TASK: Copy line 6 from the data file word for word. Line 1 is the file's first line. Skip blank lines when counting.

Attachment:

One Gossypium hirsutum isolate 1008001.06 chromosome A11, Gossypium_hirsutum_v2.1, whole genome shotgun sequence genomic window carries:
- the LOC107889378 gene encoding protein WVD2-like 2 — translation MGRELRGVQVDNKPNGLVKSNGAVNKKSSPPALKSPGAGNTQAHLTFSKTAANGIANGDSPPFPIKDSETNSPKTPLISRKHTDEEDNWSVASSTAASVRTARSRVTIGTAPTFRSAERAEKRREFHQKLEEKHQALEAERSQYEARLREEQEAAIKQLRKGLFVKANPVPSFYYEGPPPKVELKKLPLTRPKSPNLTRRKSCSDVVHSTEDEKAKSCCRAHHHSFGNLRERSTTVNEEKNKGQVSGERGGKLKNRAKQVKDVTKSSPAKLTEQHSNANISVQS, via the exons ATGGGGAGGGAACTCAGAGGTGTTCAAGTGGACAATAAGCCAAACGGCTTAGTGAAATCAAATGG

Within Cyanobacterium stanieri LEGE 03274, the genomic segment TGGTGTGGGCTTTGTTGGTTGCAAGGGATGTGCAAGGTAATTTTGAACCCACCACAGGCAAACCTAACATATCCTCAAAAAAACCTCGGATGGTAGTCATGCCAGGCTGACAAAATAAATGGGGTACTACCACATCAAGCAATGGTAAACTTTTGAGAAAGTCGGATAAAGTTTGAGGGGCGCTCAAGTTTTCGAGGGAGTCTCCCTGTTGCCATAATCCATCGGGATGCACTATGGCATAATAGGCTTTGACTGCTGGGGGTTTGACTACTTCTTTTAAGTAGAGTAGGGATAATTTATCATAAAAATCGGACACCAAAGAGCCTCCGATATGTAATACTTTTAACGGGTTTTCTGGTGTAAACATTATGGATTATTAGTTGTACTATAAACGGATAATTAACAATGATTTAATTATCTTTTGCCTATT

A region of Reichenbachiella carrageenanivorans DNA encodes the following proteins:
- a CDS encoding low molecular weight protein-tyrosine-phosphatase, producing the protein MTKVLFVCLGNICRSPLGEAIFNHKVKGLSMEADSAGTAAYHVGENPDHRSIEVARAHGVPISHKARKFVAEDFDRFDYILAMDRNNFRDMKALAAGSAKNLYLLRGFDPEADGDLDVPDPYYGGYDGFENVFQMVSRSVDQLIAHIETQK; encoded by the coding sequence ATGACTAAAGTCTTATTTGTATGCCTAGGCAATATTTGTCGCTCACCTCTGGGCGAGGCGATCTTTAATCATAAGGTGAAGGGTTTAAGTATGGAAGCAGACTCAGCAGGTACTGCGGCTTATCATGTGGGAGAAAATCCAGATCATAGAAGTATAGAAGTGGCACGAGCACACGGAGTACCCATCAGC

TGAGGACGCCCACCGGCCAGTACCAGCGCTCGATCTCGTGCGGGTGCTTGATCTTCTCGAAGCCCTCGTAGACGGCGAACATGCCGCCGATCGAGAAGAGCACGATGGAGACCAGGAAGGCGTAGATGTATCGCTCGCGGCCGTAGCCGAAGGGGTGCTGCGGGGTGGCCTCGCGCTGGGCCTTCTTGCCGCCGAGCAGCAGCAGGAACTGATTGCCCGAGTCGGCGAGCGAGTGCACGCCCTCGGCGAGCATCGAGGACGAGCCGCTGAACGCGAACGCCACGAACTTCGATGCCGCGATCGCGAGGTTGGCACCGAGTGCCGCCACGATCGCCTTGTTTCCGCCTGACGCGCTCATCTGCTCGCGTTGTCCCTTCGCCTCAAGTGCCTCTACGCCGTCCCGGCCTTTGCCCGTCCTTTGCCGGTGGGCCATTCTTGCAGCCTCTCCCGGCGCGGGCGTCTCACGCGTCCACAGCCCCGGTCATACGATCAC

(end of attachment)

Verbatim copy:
TGAGGACGCCCACCGGCCAGTACCAGCGCTCGATCTCGTGCGGGTGCTTGATCTTCTCGAAGCCCTCGTAGACGGCGAACATGCCGCCGATCGAGAAGAGCACGATGGAGACCAGGAAGGCGTAGATGTATCGCTCGCGGCCGTAGCCGAAGGGGTGCTGCGGGGTGGCCTCGCGCTGGGCCTTCTTGCCGCCGAGCAGCAGCAGGAACTGATTGCCCGAGTCGGCGAGCGAGTGCACGCCCTCGGCGAGCATCGAGGACGAGCCGCTGAACGCGAACGCCACGAACTTCGATGCCGCGATCGCGAGGTTGGCACCGAGTGCCGCCACGATCGCCTTGTTTCCGCCTGACGCGCTCATCTGCTCGCGTTGTCCCTTCGCCTCAAGTGCCTCTACGCCGTCCCGGCCTTTGCCCGTCCTTTGCCGGTGGGCCATTCTTGCAGCCTCTCCCGGCGCGGGCGTCTCACGCGTCCACAGCCCCGGTCATACGATCAC